Glyphosate has been on the market since 1974 and authorised for use in the EU since 2000, but the science is split over whether the chemical causes cancer.
Representatives of all 28 EU countries meeting in the Standing Committee on Plants, Animals, Food and Feed (PAFF)failed to find a qualified majority on Thursday (May 19) in favour of a Commission proposal to renew glyphosate for a further nine years.
It will be essential to get France, Italy and Germany on side in the debate, which is likely togo down to the wire as the current authorisation for glyphosate runs out on June 30.
After two days of inconclusive talks in the PAFF, the Commission decided not to hold a vote on the issue and is looking at what it can do to rally support, environment spokesman Enrico Brivio said.
“We are now exploring different options,” Brivio said.
“It could be a new proposal for even a shorter period, it could be that if we don’t see any room for the support even to that, that we go to the expiration of the current authorisations,” he said.
Failure to renew the authorisation in June would lead to RoundUp and other glyphosate-based pesticides being removed from EU shelves within six months.
What does the science say?
The World Health Organisation’s International Agency for Research of Cancer (WHO/IARC) classified glyphosate as “probably carcinogenic to humans” in March 2015.
But late last year the European Food and Safety Agency (EFSA) peer reviewed the existing research and said glyphosate was “unlikely to pose a carcinogenic hazard to humans.”
On May 16 a joint committee of the United Nations Food and Agriculture Organization (FAO) and the WHO also found that glyphosate was “unlikely” to pose arisk from exposure through food.
Glyphosate is pending classification by the European Chemicals Agency (ECHA), which decided to look into its toxicity on the back of concerns. It is not expected to rule before mid-2017.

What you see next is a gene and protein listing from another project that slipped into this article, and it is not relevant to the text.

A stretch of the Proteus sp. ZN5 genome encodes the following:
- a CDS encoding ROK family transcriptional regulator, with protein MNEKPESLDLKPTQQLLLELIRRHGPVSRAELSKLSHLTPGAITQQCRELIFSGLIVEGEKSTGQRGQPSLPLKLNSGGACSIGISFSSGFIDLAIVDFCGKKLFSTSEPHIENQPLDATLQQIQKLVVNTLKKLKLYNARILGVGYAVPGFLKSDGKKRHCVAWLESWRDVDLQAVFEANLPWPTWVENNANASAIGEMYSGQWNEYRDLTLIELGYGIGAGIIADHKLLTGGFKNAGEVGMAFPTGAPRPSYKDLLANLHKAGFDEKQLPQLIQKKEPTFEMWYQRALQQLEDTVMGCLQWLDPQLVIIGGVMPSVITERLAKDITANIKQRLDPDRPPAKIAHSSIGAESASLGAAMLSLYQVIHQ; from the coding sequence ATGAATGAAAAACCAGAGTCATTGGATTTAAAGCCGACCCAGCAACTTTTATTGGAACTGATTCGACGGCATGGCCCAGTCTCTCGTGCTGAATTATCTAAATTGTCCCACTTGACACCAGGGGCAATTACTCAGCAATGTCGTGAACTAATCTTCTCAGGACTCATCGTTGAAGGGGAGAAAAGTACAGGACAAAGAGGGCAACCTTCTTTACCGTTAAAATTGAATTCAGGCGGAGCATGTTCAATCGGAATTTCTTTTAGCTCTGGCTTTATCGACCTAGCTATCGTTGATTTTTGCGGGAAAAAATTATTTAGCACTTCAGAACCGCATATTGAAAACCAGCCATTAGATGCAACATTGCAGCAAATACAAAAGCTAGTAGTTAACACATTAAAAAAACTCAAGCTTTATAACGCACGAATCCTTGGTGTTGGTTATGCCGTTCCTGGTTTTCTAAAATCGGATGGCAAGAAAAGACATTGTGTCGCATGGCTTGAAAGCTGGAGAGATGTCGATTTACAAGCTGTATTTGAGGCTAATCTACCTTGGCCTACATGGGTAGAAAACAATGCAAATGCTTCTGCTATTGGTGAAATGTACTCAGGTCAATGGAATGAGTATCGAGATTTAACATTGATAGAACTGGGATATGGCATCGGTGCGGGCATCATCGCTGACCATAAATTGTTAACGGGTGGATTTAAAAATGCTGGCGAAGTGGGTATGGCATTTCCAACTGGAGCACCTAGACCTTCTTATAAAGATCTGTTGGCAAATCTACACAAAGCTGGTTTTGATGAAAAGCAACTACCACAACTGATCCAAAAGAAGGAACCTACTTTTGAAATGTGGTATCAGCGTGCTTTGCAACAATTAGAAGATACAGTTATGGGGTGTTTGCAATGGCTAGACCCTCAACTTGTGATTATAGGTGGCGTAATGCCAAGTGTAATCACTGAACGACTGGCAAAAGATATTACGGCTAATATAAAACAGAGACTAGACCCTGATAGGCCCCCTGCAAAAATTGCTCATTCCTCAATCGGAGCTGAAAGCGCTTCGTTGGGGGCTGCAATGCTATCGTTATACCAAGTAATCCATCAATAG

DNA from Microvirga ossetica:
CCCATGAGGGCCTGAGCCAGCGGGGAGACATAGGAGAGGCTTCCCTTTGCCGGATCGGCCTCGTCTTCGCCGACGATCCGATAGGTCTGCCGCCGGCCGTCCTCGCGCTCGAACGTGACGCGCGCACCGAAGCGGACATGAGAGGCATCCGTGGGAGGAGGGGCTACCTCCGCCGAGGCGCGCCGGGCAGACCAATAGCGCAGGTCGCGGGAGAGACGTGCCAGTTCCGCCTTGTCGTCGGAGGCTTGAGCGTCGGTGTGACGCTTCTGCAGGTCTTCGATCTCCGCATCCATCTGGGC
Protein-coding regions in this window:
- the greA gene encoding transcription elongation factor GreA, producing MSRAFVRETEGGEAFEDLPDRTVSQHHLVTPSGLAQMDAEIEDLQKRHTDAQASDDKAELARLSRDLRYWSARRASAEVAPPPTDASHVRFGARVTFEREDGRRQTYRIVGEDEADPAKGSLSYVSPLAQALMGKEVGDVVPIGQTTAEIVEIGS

Belgian MEP Bart Staes (Greens/EFA) wants the study to be trulyindependent and public.
“What we really need – and that is what the European Parliament asked for in its resolution that we voted with an overwhelming majority last April – is that we now need a really independent opinion based on facts that are public, on documents, on data that are public, that are not only coming from industry and which are not accessible,” Staes said.
“So we need to have an opinion on glyphosate in full transparency, with data that are open, that are fully accessible, so no hiding of data. I think that is very important,” he added.
Member states at odds
The Commission usually authorises substances for a 15-year period, but submitted a revised proposal for a nine-year authorisation earlier this year, taking intoaccount member states’ positions and the pending ECHA study.
The European Parliament said in an April resolution that glyphosate should be renewed for only seven years and only for professional use, given the health concerns.
But EU governments are still at odds.
According to sources, there are 19 member states in favour of authorising glyphosate, including the UK, the Netherlands, Belgium, Ireland and most eastern European member states, but they do not make up a qualified majority (65 percent of the EU population and 55 percent of EU countries).
Nine member states either oppose glyphosate or would abstain in a future vote – including France, Italy, Sweden and Germany – resulting in a de facto blocking minority against the Commission’s proposal.
Luxembourg is one of the countries likely to abstain unless changes are made to the Commission’s proposal, agriculture minister Fernand Etgen said, ECHA study or not. (audio in Luxembourgish)
“The new study won’t influence our position,” Etgen said. “We asked the EU Commission to ban or to restrict two specific uses of Glyphosate: The use of the product just before the harvest should be banned, and the use by non-professionals should be banned or restricted,” Etgen said.
“Furthermore, we demand that the approval procedure becomes more transparent. This situation with last-minute publications of new studies highlights the importance of a fundamental reform of the current procedure,” he added.
The European Crop Protection Association’s Director of Public Affairs, Graeme Taylor, said that regulatory authorities around the world have supported re-approval. “Politics is being allowed to undermine what should be a straightforward science-based approval process,” he said.
MEPees, protests and next steps
Whatever the outcome of the vote, it has aroused popular opposition across Europe.
Greenpeace, Corporate Europe Observatory and Green MEPs all oppose its authorisation.
A cross-party group of MEPs who had their urine tested last month were found to have levels 17 times higher than the European drinking water norm (0.1 microgram/litre).
Activists from the group WeMove held a protest in Brussels Wednesday (May 18), presenting a petition for an outright ban of glyphosate with over 230,000 signatures.
The Commission now has three options: make a new proposal, let the current authorisation expire in June, or extend the deadline for a decision by another six months.
- Autor: Sarah Collins, Euranet Plus News Agency
- Further image credit: (middle 1) GMO cultivation with pesticides / European Union PE-EP